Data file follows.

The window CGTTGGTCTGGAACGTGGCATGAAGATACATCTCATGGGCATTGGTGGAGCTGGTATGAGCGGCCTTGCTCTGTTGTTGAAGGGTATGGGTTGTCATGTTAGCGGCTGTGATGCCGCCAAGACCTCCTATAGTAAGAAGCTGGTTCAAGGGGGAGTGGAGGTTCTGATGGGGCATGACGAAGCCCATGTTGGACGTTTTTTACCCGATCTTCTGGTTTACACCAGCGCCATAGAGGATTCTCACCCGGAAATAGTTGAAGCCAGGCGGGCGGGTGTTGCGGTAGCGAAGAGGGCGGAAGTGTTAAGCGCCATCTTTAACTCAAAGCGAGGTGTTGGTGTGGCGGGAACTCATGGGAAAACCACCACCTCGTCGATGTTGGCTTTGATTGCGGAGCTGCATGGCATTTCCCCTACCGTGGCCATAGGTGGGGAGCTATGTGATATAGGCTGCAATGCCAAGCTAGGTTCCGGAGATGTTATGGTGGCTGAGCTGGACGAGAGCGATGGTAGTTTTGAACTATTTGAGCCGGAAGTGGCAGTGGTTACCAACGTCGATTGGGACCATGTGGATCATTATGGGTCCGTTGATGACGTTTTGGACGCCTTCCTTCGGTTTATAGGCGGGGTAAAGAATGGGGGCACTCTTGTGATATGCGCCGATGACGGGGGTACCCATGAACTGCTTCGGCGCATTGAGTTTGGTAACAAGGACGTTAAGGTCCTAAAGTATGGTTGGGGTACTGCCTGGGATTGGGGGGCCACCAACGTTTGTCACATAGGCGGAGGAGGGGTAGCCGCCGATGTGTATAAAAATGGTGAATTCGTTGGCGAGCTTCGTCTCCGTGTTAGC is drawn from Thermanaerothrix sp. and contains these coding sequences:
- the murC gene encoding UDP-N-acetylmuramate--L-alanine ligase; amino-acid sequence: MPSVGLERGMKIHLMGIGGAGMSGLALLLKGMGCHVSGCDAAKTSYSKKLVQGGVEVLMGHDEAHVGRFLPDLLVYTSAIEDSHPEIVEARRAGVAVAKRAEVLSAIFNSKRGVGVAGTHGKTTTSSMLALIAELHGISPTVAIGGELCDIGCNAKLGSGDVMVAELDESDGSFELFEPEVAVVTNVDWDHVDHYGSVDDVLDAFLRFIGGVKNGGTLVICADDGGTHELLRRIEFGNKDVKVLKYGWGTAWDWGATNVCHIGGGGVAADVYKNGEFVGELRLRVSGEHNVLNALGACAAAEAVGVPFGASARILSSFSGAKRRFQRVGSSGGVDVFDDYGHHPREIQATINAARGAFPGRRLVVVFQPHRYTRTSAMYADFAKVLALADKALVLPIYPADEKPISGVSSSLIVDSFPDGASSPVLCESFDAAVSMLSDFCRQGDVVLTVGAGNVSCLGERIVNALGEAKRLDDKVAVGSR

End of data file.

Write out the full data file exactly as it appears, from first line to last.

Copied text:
The window CGTTGGTCTGGAACGTGGCATGAAGATACATCTCATGGGCATTGGTGGAGCTGGTATGAGCGGCCTTGCTCTGTTGTTGAAGGGTATGGGTTGTCATGTTAGCGGCTGTGATGCCGCCAAGACCTCCTATAGTAAGAAGCTGGTTCAAGGGGGAGTGGAGGTTCTGATGGGGCATGACGAAGCCCATGTTGGACGTTTTTTACCCGATCTTCTGGTTTACACCAGCGCCATAGAGGATTCTCACCCGGAAATAGTTGAAGCCAGGCGGGCGGGTGTTGCGGTAGCGAAGAGGGCGGAAGTGTTAAGCGCCATCTTTAACTCAAAGCGAGGTGTTGGTGTGGCGGGAACTCATGGGAAAACCACCACCTCGTCGATGTTGGCTTTGATTGCGGAGCTGCATGGCATTTCCCCTACCGTGGCCATAGGTGGGGAGCTATGTGATATAGGCTGCAATGCCAAGCTAGGTTCCGGAGATGTTATGGTGGCTGAGCTGGACGAGAGCGATGGTAGTTTTGAACTATTTGAGCCGGAAGTGGCAGTGGTTACCAACGTCGATTGGGACCATGTGGATCATTATGGGTCCGTTGATGACGTTTTGGACGCCTTCCTTCGGTTTATAGGCGGGGTAAAGAATGGGGGCACTCTTGTGATATGCGCCGATGACGGGGGTACCCATGAACTGCTTCGGCGCATTGAGTTTGGTAACAAGGACGTTAAGGTCCTAAAGTATGGTTGGGGTACTGCCTGGGATTGGGGGGCCACCAACGTTTGTCACATAGGCGGAGGAGGGGTAGCCGCCGATGTGTATAAAAATGGTGAATTCGTTGGCGAGCTTCGTCTCCGTGTTAGC is drawn from Thermanaerothrix sp. and contains these coding sequences:
- the murC gene encoding UDP-N-acetylmuramate--L-alanine ligase; amino-acid sequence: MPSVGLERGMKIHLMGIGGAGMSGLALLLKGMGCHVSGCDAAKTSYSKKLVQGGVEVLMGHDEAHVGRFLPDLLVYTSAIEDSHPEIVEARRAGVAVAKRAEVLSAIFNSKRGVGVAGTHGKTTTSSMLALIAELHGISPTVAIGGELCDIGCNAKLGSGDVMVAELDESDGSFELFEPEVAVVTNVDWDHVDHYGSVDDVLDAFLRFIGGVKNGGTLVICADDGGTHELLRRIEFGNKDVKVLKYGWGTAWDWGATNVCHIGGGGVAADVYKNGEFVGELRLRVSGEHNVLNALGACAAAEAVGVPFGASARILSSFSGAKRRFQRVGSSGGVDVFDDYGHHPREIQATINAARGAFPGRRLVVVFQPHRYTRTSAMYADFAKVLALADKALVLPIYPADEKPISGVSSSLIVDSFPDGASSPVLCESFDAAVSMLSDFCRQGDVVLTVGAGNVSCLGERIVNALGEAKRLDDKVAVGSR